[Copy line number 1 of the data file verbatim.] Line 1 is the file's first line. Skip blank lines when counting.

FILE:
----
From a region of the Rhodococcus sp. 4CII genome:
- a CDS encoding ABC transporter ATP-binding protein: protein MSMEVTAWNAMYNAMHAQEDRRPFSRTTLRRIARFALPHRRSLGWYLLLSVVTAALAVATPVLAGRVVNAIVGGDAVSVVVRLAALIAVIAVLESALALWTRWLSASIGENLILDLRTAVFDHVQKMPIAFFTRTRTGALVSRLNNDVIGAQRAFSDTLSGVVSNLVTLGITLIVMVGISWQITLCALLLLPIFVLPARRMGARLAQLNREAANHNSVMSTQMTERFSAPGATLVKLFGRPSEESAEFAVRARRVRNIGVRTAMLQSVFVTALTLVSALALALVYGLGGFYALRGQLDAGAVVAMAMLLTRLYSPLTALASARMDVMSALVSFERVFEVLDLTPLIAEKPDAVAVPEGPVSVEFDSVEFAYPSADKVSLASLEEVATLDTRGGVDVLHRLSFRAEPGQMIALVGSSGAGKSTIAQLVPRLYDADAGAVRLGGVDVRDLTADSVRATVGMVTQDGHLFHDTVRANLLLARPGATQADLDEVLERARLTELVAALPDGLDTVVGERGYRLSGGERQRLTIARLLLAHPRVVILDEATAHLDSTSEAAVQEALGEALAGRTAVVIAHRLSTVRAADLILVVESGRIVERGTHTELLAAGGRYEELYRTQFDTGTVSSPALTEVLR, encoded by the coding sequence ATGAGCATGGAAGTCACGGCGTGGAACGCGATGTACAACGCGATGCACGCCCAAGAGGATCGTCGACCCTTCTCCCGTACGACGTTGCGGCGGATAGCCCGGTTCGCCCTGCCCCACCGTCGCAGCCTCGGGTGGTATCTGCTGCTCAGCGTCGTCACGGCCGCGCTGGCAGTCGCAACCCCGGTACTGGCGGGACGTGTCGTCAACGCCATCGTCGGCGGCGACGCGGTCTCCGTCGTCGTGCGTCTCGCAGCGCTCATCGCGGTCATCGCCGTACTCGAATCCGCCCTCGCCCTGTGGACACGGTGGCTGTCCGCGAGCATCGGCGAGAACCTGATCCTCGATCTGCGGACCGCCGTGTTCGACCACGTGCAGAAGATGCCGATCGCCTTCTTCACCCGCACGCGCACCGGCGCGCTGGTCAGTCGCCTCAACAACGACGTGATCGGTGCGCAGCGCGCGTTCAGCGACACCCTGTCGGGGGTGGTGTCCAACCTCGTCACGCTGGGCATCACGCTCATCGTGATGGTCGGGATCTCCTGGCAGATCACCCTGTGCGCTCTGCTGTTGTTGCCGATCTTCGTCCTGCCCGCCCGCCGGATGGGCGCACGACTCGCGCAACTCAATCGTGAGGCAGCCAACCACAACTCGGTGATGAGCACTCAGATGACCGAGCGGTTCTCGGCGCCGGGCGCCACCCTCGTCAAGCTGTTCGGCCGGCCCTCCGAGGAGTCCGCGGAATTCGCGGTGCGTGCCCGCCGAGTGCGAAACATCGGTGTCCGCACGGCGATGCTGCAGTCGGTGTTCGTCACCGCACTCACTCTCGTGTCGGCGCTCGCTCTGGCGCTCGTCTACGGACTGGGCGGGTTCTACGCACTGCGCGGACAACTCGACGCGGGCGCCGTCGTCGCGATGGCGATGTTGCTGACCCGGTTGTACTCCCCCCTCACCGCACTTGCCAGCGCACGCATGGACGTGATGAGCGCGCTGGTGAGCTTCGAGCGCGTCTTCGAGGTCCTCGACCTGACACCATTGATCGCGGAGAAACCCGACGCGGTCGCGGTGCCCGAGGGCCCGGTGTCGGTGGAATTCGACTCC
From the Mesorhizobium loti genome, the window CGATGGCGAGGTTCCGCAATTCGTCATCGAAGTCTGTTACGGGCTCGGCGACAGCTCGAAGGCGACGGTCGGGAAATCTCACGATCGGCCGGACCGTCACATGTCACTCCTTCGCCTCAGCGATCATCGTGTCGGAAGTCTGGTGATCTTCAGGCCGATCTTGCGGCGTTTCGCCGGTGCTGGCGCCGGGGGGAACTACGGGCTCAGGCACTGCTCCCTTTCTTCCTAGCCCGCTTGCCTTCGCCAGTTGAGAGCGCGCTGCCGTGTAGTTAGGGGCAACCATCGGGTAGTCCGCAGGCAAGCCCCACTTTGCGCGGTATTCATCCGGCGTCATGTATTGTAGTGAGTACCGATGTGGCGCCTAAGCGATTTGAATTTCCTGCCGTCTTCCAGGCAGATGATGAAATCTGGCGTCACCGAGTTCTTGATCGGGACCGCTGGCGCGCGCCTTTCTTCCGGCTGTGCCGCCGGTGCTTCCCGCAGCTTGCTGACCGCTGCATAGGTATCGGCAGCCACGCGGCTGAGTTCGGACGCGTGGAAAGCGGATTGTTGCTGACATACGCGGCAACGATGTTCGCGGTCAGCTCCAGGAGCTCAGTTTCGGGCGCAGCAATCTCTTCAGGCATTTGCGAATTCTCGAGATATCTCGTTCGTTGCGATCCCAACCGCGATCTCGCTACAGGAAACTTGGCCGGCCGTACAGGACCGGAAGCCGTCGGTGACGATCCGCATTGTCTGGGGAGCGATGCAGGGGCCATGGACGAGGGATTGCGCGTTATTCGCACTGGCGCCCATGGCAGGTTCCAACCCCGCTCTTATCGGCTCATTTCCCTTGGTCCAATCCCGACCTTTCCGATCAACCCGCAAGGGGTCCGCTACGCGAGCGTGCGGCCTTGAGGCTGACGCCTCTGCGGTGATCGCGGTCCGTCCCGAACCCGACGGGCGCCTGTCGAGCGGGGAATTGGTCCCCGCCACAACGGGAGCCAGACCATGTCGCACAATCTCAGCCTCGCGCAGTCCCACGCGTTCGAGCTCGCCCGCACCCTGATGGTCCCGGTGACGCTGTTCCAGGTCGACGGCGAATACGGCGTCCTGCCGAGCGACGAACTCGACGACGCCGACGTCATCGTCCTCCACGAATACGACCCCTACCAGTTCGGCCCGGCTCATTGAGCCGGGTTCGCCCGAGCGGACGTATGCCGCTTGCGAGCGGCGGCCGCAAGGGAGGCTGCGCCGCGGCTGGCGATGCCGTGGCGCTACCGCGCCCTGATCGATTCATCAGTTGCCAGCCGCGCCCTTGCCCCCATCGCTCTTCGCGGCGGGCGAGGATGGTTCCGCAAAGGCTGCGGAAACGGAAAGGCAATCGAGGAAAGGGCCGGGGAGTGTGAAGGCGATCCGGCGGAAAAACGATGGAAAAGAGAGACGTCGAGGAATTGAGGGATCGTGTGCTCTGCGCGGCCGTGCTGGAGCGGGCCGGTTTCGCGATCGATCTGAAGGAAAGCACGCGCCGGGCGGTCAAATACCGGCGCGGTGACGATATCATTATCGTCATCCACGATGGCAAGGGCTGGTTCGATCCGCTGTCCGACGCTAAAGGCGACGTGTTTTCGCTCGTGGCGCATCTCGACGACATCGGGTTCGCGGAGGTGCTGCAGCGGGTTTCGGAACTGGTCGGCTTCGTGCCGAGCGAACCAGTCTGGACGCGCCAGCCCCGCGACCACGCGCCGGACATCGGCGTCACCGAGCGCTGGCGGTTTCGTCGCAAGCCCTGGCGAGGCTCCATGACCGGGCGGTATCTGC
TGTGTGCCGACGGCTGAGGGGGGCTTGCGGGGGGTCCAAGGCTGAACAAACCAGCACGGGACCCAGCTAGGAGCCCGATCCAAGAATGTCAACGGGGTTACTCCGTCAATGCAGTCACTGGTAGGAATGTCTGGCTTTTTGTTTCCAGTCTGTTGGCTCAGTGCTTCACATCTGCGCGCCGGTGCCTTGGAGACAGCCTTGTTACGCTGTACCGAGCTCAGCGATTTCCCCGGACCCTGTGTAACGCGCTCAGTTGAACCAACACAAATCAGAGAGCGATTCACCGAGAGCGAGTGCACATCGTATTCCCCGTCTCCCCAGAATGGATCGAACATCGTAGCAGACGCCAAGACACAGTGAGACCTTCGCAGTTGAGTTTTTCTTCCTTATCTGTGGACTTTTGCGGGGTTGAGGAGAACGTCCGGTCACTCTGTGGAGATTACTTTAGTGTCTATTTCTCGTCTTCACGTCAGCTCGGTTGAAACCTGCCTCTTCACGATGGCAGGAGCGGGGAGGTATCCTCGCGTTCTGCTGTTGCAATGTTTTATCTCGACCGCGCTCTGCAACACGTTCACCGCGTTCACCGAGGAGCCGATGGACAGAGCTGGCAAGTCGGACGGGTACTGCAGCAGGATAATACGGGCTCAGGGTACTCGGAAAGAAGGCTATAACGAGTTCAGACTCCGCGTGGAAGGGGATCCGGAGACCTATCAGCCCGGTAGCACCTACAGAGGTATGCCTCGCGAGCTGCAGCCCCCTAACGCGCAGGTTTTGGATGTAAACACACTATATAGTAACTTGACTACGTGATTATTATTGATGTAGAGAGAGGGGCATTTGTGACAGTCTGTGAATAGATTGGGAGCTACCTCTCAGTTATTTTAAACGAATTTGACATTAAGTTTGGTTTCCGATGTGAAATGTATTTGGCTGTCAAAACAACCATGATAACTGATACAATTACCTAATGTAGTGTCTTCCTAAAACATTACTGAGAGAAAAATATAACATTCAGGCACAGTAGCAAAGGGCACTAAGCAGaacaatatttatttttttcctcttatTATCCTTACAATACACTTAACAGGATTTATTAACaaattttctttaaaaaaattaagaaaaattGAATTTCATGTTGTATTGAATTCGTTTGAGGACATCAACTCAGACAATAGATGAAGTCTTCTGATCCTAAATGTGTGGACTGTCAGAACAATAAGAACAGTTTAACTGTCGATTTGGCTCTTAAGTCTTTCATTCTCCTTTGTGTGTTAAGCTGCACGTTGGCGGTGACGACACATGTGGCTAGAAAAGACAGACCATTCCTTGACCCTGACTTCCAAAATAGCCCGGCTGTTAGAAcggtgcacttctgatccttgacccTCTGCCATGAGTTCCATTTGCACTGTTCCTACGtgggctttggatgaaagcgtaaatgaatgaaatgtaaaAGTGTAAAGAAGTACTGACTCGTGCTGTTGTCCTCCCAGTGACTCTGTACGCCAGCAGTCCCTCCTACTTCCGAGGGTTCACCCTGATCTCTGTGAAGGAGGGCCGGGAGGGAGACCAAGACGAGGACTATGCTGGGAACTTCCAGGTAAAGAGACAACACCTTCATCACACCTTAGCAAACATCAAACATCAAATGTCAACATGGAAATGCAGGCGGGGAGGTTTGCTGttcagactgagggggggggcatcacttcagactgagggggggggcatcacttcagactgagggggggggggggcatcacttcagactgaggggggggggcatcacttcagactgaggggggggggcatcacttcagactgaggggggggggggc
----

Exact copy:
From a region of the Rhodococcus sp. 4CII genome: